Three paintings of gum trees at the Gibraltar Falls picnic area, Easter Monday.
Bodies of Art: Human form from the national collection, is currently on display in the downstairs sculpture rooms of the National Gallery of Australia. I spent the morning there quietly sketching away. The exhibition is a stimulating mix of sculpture, paintings, photography and video works which provided me with lots of interesting compositions to work on.
My first sketch was a grouping of stone sculptures, Torso, 1948 by Rosemary Madigan and Number 24, Harry Boyd by Robert Klippel and a third piece, an Anthropomorphic monument [gowe nio niha], (19th century or earlier) from the island of Nias in Indonesia. I was instantly drawn to the sandstone used in the two Australian works. The deep gougemarks on the Klippel sculpture acted like lines drawn across the surface. In contrast the smoother texture of Madigan’s work supported the subtlety of her torso’s carved planes.
Behind me was an interesting juxtaposition of a hanging work by Giulio Paolini, Aria (Air), 1983 and beyond that, Triptych, 1970, by Francis Bacon.
Paolini’s work consists of two photographs of a renaissance sculpture sandwiched between perspex and hang from a steel cable. The work slowly gyrates beneath the high gallery ceiling, while underneath lies a piece of shattered glass. Behind it hangs Bacon’s equally fractured figures, curiously feeling much more grounded and solid than Paolini’s figure does.
While I drawing the partial elements of the Bacon triptych into this sketch, I became quite intrigued by the figures in the work’s central panel. After a restorative cup of coffee and some biscuits in the Member’s Lounge I returned to my final sketch of the day, the detail of the central panel.
There is certainly scope for more drawing here, so I will plan to make it back there soon.
All the sketching was done in the gallery and the watercolour was added afterwards.
Looking back on my blog I just realised that I hadn’t posted about the Dobell Drawing Prize 2019, which includes my work ‘365 Days’. Spoiler alert – I didn’t win the $30,000.
The big announcement was made two weeks ago, at the end of March and I went up to Sydney for the event. I always find openings and suchlike quite intense experiences and this show, being the most prestigious I have been selected into was no exception.
The 2019 prize panel called for, among other things, drawings in non-traditional media. This resulted in a wide display of techniques and materials across the 58 finalists. It appeared to me that this was a key element of the selection criteria where the public might have been a bit better informed. There was lots of “but how is this drawing” remarks floating around in the gallery on the night. I certainly had that asked about my work and Justine Varga’s winning work using paint into wet photographic medium also copped a lot of the same.
I think the gallery might have also increased the understanding of the works by including the artist’s statements in the wall text. I doubt that anyone would realise that my work was made over the course of a year, just by looking at it. When I did look at works with the catalogue in my hand l really came to appreciate a many works that had previously appeared quite difficult to grasp.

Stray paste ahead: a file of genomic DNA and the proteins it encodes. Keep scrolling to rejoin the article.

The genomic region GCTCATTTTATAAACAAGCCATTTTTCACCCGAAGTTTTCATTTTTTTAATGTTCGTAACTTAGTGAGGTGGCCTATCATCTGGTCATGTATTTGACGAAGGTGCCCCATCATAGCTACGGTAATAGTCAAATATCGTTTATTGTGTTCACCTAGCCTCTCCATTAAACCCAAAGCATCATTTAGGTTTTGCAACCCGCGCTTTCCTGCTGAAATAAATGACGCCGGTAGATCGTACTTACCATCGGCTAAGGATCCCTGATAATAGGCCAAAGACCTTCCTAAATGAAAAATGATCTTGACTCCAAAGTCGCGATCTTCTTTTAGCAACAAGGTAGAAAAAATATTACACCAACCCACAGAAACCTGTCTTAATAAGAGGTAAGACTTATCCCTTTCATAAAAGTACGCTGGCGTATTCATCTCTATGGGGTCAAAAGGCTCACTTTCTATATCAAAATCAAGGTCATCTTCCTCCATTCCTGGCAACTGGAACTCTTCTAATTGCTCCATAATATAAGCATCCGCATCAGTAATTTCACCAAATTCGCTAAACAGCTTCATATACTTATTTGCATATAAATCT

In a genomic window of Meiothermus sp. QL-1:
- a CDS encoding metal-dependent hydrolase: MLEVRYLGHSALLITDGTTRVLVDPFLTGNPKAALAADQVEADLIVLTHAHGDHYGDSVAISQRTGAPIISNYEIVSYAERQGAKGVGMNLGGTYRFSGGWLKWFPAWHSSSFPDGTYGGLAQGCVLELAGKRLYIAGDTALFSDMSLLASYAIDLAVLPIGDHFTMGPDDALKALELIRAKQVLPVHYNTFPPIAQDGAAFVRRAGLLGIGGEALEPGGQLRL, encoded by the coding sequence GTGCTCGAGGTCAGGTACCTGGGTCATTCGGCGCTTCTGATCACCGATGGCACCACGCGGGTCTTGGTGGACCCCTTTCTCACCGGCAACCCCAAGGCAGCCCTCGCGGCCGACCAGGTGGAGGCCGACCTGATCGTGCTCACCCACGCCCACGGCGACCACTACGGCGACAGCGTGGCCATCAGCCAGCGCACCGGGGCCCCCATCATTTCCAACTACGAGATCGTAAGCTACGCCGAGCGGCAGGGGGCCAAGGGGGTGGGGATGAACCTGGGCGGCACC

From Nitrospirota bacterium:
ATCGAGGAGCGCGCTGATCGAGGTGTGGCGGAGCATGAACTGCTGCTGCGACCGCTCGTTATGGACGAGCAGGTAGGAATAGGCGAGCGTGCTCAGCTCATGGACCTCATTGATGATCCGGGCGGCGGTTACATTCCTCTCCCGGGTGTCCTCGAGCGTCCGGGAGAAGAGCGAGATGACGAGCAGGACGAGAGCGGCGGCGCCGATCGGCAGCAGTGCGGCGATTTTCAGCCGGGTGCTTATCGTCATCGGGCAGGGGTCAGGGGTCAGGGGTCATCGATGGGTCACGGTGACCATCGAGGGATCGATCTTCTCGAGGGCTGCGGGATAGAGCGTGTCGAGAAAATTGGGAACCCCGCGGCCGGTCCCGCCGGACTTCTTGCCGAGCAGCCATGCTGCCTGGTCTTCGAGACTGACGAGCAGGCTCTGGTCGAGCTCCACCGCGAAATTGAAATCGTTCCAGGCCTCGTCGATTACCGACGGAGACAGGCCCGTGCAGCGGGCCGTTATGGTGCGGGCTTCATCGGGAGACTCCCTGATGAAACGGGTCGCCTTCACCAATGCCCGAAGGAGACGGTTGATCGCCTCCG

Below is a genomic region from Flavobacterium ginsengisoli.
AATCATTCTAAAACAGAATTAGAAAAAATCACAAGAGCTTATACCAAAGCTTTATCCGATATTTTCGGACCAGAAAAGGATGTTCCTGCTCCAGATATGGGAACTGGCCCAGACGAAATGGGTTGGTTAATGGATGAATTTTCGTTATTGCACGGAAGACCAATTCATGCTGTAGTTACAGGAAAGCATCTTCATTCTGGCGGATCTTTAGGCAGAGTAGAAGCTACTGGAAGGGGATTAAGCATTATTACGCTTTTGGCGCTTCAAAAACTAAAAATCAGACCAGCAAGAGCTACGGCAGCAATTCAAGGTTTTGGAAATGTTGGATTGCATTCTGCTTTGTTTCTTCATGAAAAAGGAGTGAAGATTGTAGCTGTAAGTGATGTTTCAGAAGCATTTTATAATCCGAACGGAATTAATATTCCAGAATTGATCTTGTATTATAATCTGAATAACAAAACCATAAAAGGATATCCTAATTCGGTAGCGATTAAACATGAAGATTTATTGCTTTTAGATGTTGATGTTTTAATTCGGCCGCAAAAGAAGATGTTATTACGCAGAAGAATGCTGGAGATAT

With such a broad range of styles on display it must have been a challenge for judge Ben Quilty to make a final choice. There is both seriousness and fun in this show. Chris Doherty (aka Reg Mombassa) certainly got my prize for the best use of glitter in a drawing.
There were also a number of exquisite pencil drawings and this wonderful landscape by Western Australian artist Sonia Kurarra.
The Dobell Drawing Prize exhibition is being held at the National Art School in Darlinghurst, Sydney and will run until 25 May 2019.
PS My work is featured on the inside back cover of the catalogue!
Since I launched the Opening Stitches Project at the end of January this year, I have had 15 people sign up to the project. I also have a couple of family and friends who keep telling me they will be coming on board sometime soon.
While many of the participants come from Australia, I am also really excited that I have a number of contributors from overseas. Indeed the first person to sign up lives in Japan. I also have two contributors from the UK, one from Scotland and one from the Czech Republic.
So far I have received 11 squares from 7 people. Yes, some of you are sending more than one square and that’s fine by me. I have completed working on 6 of those squares. This photo shows you what I have done so far.
I am still not completely clear where this project will lead me/us. Until I get a good idea of what squares people are sending in I can’t really decide how I might combine or display this work. But one of my goals is definitely to show this work in an exhibition.
If it seems odd that I am thinking about exhibiting at such an early stage this is quite necessary as most galleries advertise a year out for future exhibitions. I continue to look for exhibition opportunities with the idea of showing the work in 2020 or 2021.
I can also tell you that your stitches have already started me off on several new pieces of my own, which I also hope will be part of a larger exhibition. Here’s a current piece I am working on, alongside its inspiration, a square contributed by Catherine Stern.
I am posting updates about the project both on my Instagram page @leonieandrewsart and also on the blog on this website https://leonieandrews.wordpress.com. You are most welcome to re-post from my Instagram page or link to my blog posts.
I AM STILL LOOKING FOR MORE PROJECT PARTICIPANTS.
Please feel free to promote the project to your friends, family or followers. The best way to link to the project is via the dedicated project page on my website. https://leonieandrews.wordpress.com/gallery/opening-stitches/